CHILD AND ADOLESCENT PSYCHIATRY, KOLDING HOSPITAL [2001-2002] 1st prize in competition 2000 Child and adolescent psychiatry. • Client: Vejle County, Psykiatriforvaltningen • Size: 3,100 m² • Address: Kolding, Denmark PSYCHIATRIC CLINIC [2001-2002] Psychiatric clinic and education facilities for 13 to 18-year-olds at Akershus University Hospital. • Client: Health Region South East, Norway • Size: 2,500 m² • Address: Akershus, Norway BORNHOLM HOSPITAL, EXTENSION [1999-2001] Best offer in competition, 1996 Extension and renewal of hospital in Rønne, Bornholm. • Client: Bornholms County • Size: 5,300 m² • Address: Rønne, Denmark CHILDREN AND YOUTH PSYCHIATRY, ESBJERG [2001] Children and Youth Psychiatric Department • Client: Ribe County • Size: 2,800 m² • Address: Esbjerg, Denmark MARSELISBORGCENTRET [1996-2001] 1st prize in competition, 1996 Swimming baths, conference and meeting facilities at Marselisborg Hospital for rehabilitation, research and development. • Client: Aarhus County • Size: 1,600 m²• Address: Aarhus, Denmark FYN SVENDBORG HOSPITAL [2001] An extension of the Fyn Svendborg Hospital with a new dialysis unit. • Client: Fyns County • Size: 700 m² • Address: Svendborg, Denmark THISTED HOSPITAL [1991-2001] Master plan for ongoing rebuilding and extension of Thisted Hospital. • Client: Viborg County • Size: 5,000 m² • Address: Thisted, Denmark




KØGE HOSPITAL [1981-1988]

1st prize in competition, 1997

1st prize in invited competition, 1981

Extension of Frederikshavn Hospital with new bed and clinical sections. • Client: North Jutland County • Size: 8,900 m² • Address: Frederikshavn

Complete hospital complex designed as a low, urban hospital. • Client: Region Zealand (formerly called Roskilde County) • Size: 57,000 m² – 285 beds • Address: Køge

CHAPEL, HERNING HOSPITAL [1999] Herning Municipality Building Award, 2001 Chapel with a quiet, geometrical expression with red brick facades. • Client: Ringkøbing County • Size: 360 m², plus 400 m² renewal. • Address: Herning, Denmark HORSENS HOSPITAL [1993-1998] An extension of Horsens Hospital with physiotherapy, a pharmacy and a dialysis unit. • Client: Vejle County • Size: 4,000 m² • Address: Horsens, Denmark PAEDIATRIC UNIT, KOLDING HOSPITAL [1996-98] Renovation of the existing paediatric unit and an extension with a new ward. • Client: Vejle County • Size: 2,400 m² • Address: Kolding, Denmark NYKØBING MORS HOSPITAL [1993-] General plan, renovation and extension of Nykøbing Mors Hospital. • Client: Viborg County • Size: 12,400 m² • Address: Nykøbing Mors, Denmark HERNING CENTRAL HOSPITAL [1986-1992] Extension and renovation work at Herning Central Hospital. • Size: 9,000 m² • Address: Herning, Denmark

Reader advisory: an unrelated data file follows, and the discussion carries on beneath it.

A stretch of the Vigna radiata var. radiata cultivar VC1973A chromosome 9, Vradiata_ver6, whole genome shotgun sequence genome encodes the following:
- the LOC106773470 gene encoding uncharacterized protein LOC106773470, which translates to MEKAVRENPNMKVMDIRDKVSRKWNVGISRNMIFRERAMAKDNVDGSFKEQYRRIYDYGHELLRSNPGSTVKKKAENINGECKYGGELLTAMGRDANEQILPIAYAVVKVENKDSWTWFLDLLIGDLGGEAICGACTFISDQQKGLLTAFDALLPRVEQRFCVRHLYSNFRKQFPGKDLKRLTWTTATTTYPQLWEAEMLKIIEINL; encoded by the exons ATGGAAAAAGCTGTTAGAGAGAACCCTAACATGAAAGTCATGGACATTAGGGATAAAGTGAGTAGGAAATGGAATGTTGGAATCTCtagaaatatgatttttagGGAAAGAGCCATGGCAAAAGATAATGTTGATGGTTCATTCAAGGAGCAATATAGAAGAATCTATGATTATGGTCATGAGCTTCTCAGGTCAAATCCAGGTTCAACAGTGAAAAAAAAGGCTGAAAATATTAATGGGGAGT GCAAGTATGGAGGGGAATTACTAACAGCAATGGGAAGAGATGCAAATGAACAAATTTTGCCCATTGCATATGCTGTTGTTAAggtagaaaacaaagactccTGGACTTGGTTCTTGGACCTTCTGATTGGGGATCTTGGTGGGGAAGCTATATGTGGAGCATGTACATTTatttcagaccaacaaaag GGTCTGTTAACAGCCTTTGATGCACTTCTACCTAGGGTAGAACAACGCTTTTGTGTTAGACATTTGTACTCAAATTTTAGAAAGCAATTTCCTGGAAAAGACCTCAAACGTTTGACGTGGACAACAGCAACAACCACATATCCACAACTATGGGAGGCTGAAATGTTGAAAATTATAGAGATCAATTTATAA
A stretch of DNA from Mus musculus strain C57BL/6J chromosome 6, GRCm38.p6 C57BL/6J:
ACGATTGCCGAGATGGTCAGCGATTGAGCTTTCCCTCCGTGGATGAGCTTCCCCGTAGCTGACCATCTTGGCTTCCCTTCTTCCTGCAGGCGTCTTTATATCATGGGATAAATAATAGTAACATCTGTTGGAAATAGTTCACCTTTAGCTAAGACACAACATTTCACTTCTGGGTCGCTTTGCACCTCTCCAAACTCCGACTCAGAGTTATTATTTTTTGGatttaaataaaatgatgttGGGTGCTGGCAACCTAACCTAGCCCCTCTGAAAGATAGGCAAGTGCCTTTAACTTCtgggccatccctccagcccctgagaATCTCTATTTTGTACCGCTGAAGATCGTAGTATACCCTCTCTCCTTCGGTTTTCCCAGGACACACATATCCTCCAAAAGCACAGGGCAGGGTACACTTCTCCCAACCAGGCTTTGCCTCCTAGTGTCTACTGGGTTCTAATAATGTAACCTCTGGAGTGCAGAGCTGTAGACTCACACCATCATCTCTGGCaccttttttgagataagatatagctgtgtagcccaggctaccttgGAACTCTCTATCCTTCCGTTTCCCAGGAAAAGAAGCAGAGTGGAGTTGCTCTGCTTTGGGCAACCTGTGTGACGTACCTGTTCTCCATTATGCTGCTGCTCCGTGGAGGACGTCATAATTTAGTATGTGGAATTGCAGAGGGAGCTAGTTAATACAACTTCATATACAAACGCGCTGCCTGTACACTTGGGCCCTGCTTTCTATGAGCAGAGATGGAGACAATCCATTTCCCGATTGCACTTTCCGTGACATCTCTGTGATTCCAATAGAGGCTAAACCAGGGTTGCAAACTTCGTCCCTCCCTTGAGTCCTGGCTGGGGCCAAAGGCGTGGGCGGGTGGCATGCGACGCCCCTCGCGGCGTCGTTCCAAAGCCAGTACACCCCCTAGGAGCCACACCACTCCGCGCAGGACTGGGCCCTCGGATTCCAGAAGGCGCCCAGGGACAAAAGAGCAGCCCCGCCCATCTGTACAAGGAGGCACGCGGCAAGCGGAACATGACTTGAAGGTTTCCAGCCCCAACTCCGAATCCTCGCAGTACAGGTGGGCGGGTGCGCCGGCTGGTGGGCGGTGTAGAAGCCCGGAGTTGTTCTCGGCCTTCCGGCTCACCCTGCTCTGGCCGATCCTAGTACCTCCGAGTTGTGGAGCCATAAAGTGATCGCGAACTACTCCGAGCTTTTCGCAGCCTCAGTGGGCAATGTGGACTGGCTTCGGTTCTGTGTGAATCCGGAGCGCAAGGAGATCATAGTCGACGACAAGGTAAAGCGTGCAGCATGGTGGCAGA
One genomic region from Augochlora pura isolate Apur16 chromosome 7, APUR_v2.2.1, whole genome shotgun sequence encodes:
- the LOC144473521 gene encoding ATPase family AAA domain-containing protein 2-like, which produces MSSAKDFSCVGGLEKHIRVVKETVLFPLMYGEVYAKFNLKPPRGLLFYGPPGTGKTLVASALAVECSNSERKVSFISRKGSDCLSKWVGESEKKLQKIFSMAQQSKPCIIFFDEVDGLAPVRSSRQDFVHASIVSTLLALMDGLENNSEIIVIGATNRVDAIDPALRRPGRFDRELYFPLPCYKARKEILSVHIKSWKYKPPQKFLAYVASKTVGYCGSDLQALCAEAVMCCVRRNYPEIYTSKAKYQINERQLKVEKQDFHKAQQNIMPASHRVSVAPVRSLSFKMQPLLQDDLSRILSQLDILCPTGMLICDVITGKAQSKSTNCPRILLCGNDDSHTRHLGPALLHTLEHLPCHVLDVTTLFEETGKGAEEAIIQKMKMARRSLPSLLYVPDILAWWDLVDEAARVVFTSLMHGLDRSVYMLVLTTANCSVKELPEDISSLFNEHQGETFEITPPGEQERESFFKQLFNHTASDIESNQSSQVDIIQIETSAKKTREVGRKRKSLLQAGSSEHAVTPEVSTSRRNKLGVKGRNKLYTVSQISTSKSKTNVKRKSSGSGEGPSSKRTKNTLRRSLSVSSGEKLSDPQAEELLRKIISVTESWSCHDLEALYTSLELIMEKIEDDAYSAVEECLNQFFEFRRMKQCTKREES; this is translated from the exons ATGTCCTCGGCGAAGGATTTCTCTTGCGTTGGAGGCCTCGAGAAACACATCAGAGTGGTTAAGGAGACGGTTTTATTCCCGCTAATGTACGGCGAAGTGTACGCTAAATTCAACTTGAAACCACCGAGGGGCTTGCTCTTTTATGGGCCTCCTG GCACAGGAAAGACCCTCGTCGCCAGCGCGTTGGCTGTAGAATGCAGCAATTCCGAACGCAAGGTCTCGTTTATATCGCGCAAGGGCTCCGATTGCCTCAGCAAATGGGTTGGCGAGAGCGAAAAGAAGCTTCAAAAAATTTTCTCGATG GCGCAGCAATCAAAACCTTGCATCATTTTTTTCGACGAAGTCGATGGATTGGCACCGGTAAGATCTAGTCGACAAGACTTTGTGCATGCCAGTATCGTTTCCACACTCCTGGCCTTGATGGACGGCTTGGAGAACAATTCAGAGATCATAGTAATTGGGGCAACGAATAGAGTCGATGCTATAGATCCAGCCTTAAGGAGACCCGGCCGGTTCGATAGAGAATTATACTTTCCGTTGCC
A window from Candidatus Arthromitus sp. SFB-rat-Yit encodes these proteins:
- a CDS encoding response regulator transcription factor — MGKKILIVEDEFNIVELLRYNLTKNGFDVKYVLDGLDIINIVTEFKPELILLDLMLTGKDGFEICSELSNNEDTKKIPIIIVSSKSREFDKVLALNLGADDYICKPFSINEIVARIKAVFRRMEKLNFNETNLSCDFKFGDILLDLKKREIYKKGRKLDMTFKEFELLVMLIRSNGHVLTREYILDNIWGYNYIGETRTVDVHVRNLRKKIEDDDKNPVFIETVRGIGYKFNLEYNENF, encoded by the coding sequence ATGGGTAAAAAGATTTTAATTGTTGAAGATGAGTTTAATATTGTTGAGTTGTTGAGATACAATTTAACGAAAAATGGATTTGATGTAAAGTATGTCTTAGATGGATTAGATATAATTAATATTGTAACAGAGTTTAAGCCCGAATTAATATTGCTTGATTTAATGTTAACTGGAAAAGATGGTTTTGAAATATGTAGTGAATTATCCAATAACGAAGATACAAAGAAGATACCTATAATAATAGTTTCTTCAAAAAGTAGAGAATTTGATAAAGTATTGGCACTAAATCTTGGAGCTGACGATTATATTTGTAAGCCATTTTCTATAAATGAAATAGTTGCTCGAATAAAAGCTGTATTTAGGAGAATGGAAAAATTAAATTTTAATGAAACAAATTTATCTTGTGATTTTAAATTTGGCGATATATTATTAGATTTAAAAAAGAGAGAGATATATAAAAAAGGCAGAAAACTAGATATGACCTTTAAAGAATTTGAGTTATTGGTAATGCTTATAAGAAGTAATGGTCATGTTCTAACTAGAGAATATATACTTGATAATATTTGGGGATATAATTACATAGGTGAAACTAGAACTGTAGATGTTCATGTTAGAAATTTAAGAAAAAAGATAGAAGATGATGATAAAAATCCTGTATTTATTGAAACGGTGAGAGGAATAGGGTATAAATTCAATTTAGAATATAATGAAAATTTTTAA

SØLUND VILLAGE [1974-1977] Institution for mentally disabled in a pittoresque setting near Skanderborg. • Client: Statens Åndssvageforsorg • Size: 18 living communities, 210 patients • Address: Skanderborg, Denmark KOLDING HOSPITAL [1968-75] Hospital construction at Kolding for Vejle County. • Client: Vejle County • Size: 70,000 m² • Address: Kolding, Denmark MIDDELFART HOSPITAL [1958-1962] Extension of Middelfart Hospital with new ward building and therapeutical department. • Client: Middelfart County • Size: 4,500 m² • Address: Middelfart, Denmark AARHUS MUNICIPAL HOSPITAL [1931-] 1st prize in competition, 1931 C.F. Møller won the competition for Aarhus Municipal Hospital (Aarhus Kommunehospital) in 1931, and over the years the office has assisted the hospital with extensions, adaptations and renewals of the hospital complex. • Client: Aarhus County • Size: 170,000 m² • Address: Aarhus, Denmark

RANDERS HOSPITAL [1978-86] Extension of Randers hospital with new bed, operating and intensive care sections. • Client: Aarhus Municipality • Size: 30,000 m² • Address: Randers, Denmark



SØLUND VILLAGE [1974-1977]

In 1931, C.F. Møller won first prize in an architectural competition for an extension to Aarhus Municipal Hospital. The first new buildings were completed in 1935, and since the implementation of the initial plan the hospital has expanded continuously, while respecting the original concept. The complex is in red brick and tiles throughout, and the windows, doors, stairs and balconies are in white-painted metal. The hospital thus presents a consistent and homogeneous appearance, like that of Aarhus University on the opposite side of Nørrebrogade. AARHUS MUNICIPAL HOSPITAL [1931-]


COLOPHON Editors: Julian Weyer, Klavs Hyttel, Tom Danielsen and Susanne Dam Hoffmann Graphic layout and editing: Helle Weber, Marie-Louise Ejstrup and Julian Weyer Graphic proofreading: Marie Agger Translation and proofreading: Amesto Translations Printer: Damgaard-Jensen Paper: Content 150 gr/cover 300 gr MultiDesign original white Font: Gotham Narrow Photographers: Torben Eskerod Adam Mørk Jørgen True Poul Nyholm Patrik Rastenberger Lars Mardahl Kim Müller Julian Weyer Terje Agnalt Jan Kofod Winther 2nd Edition, September 2015




A HOSPITAL THAT HEALTHY PEOPLE ALSO LIKE TO VISIT! C.F. Møller works with hospital projects all over the world. Our team of healthcare planners, consultants and architects has expertise in all of the processes involved when major complex hospitals are built, ranging from general plans, user involvement and project design, to execution and final construction.

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Healing Architecture - for the common good  

A HOSPITAL THAT HEALTHY PEOPLE ALSO LIKE TO VISIT! C.F. Møller works with hospital projects all over the world. Our team of healthcare pla...